The Position of a Weak State in an Unstable Region: The Case of Lebanon

The Position of a Weak State in an Unstable Region: The Case of Lebanon

  • 9 September 2002

The speaker said that the prospects for a long-term reconciliation in weak states like Lebanon depend to a great extent on recent dramatic changes in the global system. These changes, which were dramatized by the September 11 attacks on the United States last year, were preceded by the demise of the Soviet Union and the end of the Cold War, which established the US as the world’s only superpower. In this context, the speaker said that because of the September 11 attacks, security strategy is becoming globalized. Fighting terrorism has now become a top priority in US foreign policy. Concepts like preventive diplomacy and pre-emptive strikes are replacing old ones like deterrence and containment. Intra-state conflicts are becoming more dangerous than inter-state conflicts in challenging the emerging world system and US hegemony in this system. The Stockholm International Peace Research Institute’s (SIPRI) Yearbook 2002, the speaker noted, identifies four factors that are of key importance in shaping a new global security system. In addition to the spread of information technology, the other three factors include the inability of a number of weak states to control developments in their territory, external security and, finally, the growing importance of non- military aspects of state security. The speaker concluded that these factors are particularly important to understand Lebanon’s predicament. However, these factors existed in Lebanon before the emergence of the current world system, specifically since 1967. The speaker reviewed the new structural changes at the global and regional levels, which influence the stability of Lebanon, including the remnants of the war of 1967, and the repercussions of the September 11 attacks. Further, he confirmed that Lebanon’s stability and continuity as a viable state does not depend solely on the action of the Lebanese themselves, as it also greatly depends on the balance of power in the external Middle East environment.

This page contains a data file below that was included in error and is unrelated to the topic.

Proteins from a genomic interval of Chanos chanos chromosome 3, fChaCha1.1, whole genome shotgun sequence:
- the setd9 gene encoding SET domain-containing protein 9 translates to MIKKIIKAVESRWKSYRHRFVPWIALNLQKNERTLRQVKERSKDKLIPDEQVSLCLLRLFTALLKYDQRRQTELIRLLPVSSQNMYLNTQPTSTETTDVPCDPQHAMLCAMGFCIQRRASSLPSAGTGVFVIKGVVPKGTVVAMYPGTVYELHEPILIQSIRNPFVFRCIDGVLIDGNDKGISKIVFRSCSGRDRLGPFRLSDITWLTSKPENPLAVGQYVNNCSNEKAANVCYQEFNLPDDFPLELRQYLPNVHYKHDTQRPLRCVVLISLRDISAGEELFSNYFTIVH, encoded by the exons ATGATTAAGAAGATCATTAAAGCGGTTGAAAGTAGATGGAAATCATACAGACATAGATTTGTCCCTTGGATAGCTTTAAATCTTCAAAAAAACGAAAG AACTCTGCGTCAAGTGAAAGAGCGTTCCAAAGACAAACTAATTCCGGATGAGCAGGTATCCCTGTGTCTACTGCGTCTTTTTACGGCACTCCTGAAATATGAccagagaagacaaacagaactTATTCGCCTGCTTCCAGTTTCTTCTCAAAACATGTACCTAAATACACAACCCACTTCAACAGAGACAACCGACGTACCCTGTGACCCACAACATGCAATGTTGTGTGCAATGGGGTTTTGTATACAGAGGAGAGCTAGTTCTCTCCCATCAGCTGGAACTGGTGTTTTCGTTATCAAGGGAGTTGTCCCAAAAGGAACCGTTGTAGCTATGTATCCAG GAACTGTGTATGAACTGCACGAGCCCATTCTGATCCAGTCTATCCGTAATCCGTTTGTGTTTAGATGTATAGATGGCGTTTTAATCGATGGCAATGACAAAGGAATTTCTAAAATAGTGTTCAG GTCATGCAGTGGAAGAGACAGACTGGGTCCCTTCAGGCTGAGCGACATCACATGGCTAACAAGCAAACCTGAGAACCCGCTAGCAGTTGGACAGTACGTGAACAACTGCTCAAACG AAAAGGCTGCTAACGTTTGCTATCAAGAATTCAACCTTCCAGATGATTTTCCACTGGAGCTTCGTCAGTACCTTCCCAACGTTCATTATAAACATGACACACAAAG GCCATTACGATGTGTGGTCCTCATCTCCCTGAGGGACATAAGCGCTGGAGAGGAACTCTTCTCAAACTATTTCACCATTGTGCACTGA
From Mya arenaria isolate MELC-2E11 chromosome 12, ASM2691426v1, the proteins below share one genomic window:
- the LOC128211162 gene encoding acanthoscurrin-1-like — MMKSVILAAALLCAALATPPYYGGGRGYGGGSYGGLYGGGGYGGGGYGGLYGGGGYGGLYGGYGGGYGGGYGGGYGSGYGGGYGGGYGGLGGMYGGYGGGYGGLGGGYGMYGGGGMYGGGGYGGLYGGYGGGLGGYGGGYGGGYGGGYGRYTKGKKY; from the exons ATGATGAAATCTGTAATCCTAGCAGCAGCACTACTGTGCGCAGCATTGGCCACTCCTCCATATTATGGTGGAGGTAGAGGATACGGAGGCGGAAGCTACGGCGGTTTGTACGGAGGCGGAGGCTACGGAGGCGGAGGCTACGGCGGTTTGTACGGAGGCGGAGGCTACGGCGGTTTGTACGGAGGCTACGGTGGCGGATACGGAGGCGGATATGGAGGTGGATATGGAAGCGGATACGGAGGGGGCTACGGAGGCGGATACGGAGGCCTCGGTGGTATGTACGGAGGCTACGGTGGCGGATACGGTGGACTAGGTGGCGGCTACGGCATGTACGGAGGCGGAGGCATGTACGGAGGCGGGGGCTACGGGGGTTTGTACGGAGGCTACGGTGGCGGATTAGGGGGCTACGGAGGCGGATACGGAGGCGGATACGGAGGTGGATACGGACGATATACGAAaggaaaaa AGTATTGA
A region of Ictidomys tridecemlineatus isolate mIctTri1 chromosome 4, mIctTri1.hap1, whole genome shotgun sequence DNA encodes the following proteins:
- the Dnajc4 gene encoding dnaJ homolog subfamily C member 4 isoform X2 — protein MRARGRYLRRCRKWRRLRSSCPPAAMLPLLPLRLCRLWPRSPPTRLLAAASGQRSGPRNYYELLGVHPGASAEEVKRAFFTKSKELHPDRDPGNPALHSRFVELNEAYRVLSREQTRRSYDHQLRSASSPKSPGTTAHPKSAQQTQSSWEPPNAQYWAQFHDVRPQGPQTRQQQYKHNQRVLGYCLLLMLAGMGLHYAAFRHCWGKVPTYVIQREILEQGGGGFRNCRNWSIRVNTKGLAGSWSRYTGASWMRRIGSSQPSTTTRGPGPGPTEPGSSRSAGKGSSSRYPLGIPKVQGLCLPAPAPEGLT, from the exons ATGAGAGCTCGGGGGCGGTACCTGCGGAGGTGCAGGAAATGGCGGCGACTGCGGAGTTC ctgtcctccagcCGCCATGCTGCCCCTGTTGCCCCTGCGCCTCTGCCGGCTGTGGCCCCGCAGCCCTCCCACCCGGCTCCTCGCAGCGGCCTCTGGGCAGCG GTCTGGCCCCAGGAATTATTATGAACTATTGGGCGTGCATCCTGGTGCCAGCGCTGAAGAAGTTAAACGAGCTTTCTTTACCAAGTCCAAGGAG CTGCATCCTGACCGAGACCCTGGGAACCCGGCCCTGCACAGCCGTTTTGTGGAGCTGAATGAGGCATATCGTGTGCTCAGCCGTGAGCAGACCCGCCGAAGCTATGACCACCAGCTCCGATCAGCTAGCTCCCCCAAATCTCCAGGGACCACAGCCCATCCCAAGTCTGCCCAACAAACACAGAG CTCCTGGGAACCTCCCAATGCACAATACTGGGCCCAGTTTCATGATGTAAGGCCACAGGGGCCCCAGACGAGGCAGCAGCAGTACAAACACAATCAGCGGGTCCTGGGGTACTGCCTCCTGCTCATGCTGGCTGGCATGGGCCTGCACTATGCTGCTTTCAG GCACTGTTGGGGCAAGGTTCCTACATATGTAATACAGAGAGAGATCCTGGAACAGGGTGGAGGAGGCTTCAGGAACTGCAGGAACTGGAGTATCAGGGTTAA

Share

LECTURER

Monday 9 September 2002

-

Monday 9 September 2002

-